If you notice intense feelings of anxiety at work, it can be easy to associate them with your job, with your boss, or with your co-workers, and decide to find employment elsewhere. While it's certainly possible that the above elements are contributing to your anxiety, it's also possible that you struggle with some form of anxiety disorder. This type of condition can make you feel anxious in any environment, even if it's a healthy one. Before you think about quitting your job, it can be worthwhile to seek help from an anxiety therapist instead. Here are some examples of significant workplace anxiety.
Thinking That Your Job Is In Jeopardy
Those with anxiety issues will commonly think that their jobs are in jeopardy, even if there's no real evidence to suggest it. For example, if you notice that your immediate manager is speaking in an office with the company's president, you might automatically assume that the discussion is about you and that it's not a good one. While the average person might hardy bat an eye at such a meeting, someone who struggles with anxiety may endure significant stress upon witnessing such a scene.
Believing That The Company Is Struggling
Anxiety sufferers will also often jump to the conclusion that the company is suffering, even if the clues that might suggest this are questionable. For example, if an event is cancelled or scaled back from how it took place the previous year, there are many reasons for this change. However, an anxious person could assume that the company is trying to save money because it's in trouble, and this can lead to plenty of workplace stress.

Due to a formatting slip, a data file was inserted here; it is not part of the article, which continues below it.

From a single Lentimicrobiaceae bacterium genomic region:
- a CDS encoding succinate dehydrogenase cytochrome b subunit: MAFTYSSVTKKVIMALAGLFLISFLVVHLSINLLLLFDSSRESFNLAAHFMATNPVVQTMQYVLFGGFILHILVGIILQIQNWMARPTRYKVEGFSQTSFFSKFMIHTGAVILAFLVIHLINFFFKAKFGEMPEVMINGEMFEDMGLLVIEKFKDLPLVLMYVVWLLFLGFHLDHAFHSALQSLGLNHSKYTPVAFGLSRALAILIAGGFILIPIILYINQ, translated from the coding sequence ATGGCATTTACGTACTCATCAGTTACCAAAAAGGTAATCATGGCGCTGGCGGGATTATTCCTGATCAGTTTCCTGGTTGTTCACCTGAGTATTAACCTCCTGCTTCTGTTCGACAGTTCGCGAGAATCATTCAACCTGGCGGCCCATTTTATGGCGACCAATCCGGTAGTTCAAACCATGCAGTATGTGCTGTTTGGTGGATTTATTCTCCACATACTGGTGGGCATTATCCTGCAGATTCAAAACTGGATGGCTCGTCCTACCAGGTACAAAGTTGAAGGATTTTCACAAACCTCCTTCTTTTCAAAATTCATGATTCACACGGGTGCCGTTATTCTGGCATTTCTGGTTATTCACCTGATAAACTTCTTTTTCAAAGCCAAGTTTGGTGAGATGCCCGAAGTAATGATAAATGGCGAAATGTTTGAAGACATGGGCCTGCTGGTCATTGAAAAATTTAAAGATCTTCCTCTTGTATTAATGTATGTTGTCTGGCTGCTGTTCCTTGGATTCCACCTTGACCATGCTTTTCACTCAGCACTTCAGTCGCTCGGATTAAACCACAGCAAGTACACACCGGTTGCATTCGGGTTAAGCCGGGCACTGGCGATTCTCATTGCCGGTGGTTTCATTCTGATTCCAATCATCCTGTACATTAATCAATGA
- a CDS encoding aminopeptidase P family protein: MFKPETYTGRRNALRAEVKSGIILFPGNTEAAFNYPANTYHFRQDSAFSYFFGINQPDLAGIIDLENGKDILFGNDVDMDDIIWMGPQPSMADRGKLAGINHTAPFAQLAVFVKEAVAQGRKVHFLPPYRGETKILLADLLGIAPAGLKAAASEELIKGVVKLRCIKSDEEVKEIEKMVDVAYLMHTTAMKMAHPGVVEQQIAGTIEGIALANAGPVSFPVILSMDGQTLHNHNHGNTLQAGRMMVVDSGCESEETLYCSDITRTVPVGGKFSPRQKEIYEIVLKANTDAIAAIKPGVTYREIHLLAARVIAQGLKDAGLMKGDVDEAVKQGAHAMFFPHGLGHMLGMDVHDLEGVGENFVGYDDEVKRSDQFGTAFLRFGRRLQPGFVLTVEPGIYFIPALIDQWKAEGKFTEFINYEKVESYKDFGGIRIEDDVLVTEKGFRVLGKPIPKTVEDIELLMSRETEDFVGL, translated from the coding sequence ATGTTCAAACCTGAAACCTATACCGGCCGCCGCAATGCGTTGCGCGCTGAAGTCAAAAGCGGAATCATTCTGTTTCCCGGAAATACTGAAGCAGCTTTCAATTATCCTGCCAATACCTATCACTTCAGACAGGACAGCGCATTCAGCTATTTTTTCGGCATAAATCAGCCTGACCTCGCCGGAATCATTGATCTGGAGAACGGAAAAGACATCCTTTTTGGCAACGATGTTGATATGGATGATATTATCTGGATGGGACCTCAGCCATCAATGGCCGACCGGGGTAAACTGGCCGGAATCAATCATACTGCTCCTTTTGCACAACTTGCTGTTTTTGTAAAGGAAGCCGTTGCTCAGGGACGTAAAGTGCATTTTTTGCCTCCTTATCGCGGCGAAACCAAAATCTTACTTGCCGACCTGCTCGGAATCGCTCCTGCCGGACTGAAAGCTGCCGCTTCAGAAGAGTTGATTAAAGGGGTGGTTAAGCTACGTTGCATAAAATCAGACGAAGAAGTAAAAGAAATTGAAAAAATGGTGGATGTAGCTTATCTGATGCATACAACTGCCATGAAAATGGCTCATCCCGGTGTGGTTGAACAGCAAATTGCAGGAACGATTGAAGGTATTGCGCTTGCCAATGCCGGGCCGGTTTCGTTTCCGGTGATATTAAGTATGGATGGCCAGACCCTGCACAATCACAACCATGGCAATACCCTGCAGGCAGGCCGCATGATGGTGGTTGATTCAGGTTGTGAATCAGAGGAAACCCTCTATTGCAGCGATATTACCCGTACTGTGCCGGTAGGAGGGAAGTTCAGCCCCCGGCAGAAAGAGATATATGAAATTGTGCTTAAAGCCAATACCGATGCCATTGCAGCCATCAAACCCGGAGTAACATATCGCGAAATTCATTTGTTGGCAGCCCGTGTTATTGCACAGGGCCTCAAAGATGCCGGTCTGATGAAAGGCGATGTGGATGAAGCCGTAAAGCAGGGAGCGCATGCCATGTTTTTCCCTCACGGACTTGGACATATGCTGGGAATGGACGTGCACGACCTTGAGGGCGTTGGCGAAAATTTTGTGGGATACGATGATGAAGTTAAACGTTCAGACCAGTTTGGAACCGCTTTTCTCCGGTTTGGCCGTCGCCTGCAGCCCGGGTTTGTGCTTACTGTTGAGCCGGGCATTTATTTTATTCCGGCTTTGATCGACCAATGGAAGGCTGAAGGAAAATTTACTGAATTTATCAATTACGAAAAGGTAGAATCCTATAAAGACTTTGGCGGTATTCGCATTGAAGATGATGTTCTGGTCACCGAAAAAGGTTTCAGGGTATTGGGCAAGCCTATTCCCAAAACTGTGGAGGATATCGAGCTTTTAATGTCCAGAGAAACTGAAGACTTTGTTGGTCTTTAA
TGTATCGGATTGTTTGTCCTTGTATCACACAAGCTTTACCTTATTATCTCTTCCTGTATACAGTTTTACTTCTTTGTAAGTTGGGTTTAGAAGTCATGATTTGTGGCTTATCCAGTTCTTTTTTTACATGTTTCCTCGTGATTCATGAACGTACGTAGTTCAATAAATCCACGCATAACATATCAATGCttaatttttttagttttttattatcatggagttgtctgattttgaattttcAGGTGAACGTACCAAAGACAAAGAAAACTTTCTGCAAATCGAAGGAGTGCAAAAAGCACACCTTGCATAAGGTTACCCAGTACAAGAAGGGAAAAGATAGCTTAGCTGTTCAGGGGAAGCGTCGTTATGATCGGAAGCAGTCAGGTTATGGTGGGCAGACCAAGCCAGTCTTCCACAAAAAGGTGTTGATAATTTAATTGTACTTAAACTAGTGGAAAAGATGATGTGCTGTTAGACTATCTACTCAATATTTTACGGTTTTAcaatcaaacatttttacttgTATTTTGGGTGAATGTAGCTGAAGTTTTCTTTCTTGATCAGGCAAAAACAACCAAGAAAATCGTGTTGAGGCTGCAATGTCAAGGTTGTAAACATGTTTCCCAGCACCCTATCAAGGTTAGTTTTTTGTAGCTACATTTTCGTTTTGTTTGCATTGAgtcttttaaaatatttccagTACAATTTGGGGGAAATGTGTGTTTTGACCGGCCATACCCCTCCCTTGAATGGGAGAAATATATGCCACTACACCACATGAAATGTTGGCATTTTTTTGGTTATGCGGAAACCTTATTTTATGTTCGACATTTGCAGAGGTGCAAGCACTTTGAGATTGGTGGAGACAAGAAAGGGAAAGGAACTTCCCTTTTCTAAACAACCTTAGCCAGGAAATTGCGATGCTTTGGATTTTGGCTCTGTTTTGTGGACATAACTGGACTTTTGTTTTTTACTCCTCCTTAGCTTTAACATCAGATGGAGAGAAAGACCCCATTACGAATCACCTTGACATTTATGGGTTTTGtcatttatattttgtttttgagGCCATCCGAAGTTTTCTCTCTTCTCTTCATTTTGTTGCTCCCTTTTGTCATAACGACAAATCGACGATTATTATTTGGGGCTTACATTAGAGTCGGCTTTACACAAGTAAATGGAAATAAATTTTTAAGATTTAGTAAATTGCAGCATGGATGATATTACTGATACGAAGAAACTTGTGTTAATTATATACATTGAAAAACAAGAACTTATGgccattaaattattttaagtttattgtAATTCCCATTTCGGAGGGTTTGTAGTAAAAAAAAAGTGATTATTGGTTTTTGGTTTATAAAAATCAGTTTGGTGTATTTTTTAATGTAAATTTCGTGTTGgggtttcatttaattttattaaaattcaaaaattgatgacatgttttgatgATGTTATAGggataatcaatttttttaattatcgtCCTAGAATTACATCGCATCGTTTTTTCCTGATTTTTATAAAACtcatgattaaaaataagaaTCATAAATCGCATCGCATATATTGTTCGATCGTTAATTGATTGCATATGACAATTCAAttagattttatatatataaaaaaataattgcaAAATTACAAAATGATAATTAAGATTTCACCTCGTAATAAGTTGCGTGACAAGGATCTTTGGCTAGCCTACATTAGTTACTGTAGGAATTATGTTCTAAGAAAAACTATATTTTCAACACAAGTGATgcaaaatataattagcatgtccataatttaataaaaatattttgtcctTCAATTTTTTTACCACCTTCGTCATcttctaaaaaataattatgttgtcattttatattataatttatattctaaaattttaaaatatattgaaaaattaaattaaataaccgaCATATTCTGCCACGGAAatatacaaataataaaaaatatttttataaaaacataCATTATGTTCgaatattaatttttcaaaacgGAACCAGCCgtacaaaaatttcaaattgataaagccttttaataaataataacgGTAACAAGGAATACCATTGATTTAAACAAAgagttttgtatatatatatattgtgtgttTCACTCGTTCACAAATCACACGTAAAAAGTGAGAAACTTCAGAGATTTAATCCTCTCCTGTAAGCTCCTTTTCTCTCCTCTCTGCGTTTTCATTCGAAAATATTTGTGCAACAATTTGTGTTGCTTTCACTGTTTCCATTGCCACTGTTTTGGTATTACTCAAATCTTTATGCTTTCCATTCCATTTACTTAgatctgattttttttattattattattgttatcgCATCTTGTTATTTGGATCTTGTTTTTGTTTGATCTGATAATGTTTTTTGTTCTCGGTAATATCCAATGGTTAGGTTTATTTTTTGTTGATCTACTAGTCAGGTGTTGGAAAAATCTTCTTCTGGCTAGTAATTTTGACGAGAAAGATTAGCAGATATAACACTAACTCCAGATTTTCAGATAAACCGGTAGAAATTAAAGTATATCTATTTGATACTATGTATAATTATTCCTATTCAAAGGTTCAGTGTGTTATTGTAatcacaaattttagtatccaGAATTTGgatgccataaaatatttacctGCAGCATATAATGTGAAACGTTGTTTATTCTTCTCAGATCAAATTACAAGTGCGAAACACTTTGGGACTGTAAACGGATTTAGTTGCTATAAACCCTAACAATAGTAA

Assuming That Your Co-Workers Don't Like You
If you feel as though your co-workers don't like you, you can be highly miserable every day at work. While it's possible that not every colleague might share a close relationship with you, it's probably unlikely that you're universally disliked. However, if you find out that a couple colleagues went out for lunch together and didn't invite you, there are many potential reasons for this situation — and they don't all revolve around you being disliked. However, if you have anxiety issues, you'll commonly jump to this conclusion, which can make you feel highly uncomfortable. If you've noticed that these situations or others that are similar in nature are affecting your workday, plan to see a therapist for some anxiety counseling.Share